All of our assets in the United States are at maximum output
The extreme cold of the 2013-2014 winter is keeping ice-breaking ships across the county busy.
The crew of Coast Guard Cutter Neah Bay, a 140-foot ice-breaking tug homeported in Cleveland is working to keep shipping lanes in the St. Clair River clear.
There are nine ice-breaking capable cutters homeported in the Great Lakes region.
The Great Lakes may hit record ice cover this year.
Lake Superior is 92 percent frozen on the surface, breaking a 20-year-old record of 91 percent set on Feb. 5, 1994. Temperatures continue well below freezing.
The number to break is 94.7, set in 1979, which is also a year of some of the worst winter weather ever in the USA, and coincidentally, the peak year when Arctic sea ice trends were begun via satellite measurements.
Deep beneath the Great Lakes lays an abundance of one of its most essential minerals: salt. But while Great Lakes water is in demand year-around, the need for the rock salt mined at seven locations in New York, Ohio, Michigan and Ontario can vary from year to year, depending on winter weather.
Right now- with the Great lakes region as a whole in the midst of its roughest winter in at least two decades, and Toledo pushing toward an all-time record snowfall- salt companies are selling every ton they can lift out of their mines to snow and ice-weary highway agencies desperate to replenish stockpiles.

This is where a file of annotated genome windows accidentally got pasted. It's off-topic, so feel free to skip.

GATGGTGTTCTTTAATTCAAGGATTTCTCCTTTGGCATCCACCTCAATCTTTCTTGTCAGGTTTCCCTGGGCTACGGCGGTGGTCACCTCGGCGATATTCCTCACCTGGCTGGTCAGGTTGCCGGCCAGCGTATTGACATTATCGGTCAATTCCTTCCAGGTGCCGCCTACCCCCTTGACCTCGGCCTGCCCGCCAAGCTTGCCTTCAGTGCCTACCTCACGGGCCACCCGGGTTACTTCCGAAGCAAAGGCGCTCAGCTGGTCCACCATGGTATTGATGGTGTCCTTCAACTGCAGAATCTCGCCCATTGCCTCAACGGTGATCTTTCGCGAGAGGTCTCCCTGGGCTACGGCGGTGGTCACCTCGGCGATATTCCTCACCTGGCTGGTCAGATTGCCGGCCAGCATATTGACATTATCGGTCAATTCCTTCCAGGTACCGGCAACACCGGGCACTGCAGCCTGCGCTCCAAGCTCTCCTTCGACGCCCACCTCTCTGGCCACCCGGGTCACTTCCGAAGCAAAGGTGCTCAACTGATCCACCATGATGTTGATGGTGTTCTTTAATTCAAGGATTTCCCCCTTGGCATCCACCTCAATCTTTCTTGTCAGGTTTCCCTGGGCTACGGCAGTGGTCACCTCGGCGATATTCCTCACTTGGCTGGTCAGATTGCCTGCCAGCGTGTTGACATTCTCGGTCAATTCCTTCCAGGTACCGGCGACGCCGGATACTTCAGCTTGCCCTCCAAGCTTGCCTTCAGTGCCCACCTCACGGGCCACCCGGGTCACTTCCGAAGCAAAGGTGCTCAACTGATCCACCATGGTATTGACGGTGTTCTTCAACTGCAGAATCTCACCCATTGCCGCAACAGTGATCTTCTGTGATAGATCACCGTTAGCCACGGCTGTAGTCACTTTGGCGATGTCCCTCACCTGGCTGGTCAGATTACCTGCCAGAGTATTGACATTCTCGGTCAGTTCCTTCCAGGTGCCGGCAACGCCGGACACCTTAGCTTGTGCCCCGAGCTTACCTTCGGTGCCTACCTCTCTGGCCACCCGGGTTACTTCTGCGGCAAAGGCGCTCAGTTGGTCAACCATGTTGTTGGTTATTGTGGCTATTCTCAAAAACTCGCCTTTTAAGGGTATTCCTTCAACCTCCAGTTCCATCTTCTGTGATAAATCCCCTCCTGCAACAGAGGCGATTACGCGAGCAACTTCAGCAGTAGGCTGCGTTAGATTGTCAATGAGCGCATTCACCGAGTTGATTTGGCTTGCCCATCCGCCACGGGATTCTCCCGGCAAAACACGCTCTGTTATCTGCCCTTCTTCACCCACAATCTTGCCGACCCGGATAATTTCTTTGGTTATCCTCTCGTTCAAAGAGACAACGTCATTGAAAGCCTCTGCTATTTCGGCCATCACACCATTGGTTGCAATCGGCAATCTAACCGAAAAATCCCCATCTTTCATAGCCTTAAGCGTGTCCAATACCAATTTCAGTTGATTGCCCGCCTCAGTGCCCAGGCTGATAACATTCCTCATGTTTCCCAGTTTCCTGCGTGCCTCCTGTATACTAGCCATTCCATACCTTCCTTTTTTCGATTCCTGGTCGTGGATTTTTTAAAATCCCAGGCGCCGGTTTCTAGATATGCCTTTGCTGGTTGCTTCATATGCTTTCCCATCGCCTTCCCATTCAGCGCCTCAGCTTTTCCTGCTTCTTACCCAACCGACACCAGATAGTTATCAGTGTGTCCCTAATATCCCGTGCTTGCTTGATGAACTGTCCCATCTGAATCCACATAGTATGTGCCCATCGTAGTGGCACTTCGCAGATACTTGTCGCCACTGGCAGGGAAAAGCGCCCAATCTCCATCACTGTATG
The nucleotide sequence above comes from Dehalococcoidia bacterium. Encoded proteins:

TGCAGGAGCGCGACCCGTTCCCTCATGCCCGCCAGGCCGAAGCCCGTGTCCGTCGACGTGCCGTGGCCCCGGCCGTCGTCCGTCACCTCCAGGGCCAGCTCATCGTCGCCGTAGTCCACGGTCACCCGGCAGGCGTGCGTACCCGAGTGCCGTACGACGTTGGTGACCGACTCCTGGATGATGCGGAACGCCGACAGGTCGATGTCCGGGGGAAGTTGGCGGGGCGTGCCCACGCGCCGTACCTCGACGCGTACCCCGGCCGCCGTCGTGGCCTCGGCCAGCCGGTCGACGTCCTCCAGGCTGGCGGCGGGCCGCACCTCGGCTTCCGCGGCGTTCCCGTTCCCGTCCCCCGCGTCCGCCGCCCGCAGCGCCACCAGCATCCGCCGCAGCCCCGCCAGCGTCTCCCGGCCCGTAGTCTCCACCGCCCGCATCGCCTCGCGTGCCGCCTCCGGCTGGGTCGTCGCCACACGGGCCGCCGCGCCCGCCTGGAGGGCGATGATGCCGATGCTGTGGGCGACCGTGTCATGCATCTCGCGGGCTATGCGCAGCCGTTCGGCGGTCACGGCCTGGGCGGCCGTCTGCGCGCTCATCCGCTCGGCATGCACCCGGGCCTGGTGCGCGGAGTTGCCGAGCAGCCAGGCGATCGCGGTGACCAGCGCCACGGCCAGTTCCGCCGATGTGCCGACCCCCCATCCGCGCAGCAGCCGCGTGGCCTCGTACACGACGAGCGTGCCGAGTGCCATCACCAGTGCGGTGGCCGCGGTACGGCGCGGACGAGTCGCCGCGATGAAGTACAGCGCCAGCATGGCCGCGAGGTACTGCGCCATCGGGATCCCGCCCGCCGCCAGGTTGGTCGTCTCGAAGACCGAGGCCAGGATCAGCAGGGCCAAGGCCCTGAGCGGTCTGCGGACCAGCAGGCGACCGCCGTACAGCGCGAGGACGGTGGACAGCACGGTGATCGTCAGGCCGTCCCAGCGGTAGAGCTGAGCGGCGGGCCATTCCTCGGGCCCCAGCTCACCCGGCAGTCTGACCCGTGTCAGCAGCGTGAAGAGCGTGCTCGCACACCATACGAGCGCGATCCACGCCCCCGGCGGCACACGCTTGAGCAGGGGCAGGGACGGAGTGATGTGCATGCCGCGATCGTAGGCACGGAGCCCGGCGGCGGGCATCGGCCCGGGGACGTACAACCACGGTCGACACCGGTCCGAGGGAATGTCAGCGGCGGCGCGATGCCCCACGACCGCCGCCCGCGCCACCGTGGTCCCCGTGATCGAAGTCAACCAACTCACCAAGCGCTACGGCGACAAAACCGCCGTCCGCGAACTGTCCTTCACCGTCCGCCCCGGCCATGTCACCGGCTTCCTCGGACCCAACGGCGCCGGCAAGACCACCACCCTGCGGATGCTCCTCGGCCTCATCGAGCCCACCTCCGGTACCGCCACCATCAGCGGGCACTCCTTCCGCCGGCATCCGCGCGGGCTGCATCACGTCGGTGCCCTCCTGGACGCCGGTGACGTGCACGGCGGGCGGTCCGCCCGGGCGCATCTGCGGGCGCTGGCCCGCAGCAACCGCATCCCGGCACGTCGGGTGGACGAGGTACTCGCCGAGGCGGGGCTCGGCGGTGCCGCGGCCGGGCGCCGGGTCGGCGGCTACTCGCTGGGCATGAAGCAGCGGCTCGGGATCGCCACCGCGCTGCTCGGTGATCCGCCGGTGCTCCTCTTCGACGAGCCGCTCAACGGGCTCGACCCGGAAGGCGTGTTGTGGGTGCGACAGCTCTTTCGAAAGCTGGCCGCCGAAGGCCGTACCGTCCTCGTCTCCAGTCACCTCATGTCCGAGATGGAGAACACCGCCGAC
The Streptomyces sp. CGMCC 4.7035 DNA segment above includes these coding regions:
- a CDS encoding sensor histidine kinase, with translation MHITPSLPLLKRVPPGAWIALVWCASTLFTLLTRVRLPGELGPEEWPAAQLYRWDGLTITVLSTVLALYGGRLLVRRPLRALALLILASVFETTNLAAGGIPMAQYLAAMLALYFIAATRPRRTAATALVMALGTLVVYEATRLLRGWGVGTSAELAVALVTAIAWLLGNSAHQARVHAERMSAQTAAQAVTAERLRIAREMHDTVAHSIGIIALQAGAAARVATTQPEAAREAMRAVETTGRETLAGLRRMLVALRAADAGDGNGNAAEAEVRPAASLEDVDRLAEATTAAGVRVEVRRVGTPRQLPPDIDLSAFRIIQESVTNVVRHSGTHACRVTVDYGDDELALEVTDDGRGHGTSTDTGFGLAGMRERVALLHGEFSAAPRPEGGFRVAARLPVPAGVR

“All of our assets in the United States are at maximum output, maximum capacity,” Jim Vincent, vice president of operations for Morton Salt, said. Between October and January, he said, Morton shipped three times as much salt as it did during that part of the previous winter.
And it’s not just the Great Lakes area being challenged by ice.
Chesapeake Bay watermen haven’t been able to work for days at a time because of one of the coldest winters in more than three years.
They rely on Maryland’s ice-breaker boats to clear the waterways.
Around Kent Narrows, the A.V. Sandusky has been breaking ice. The Sandusky is one of four ice-breakers, the Maryland Department of Natural Resources sends out every year.
But with the cold weather, it can be a struggle to keep the waterways clear.
The boats also are assigned to multiple areas. In addition to Kent Narrows, the Sandusky also covers Wye River, the Eastern Bay and the Chester River.
When the weather gets warmer and the boats are no longer needed for ice-breaking, the Sandusky and the other ship operate as buoy tenders, painting and repairing broken buoys.
But as the temperatures begin to rise in the coming weeks, the waterways and lakes should begin to stay clear.
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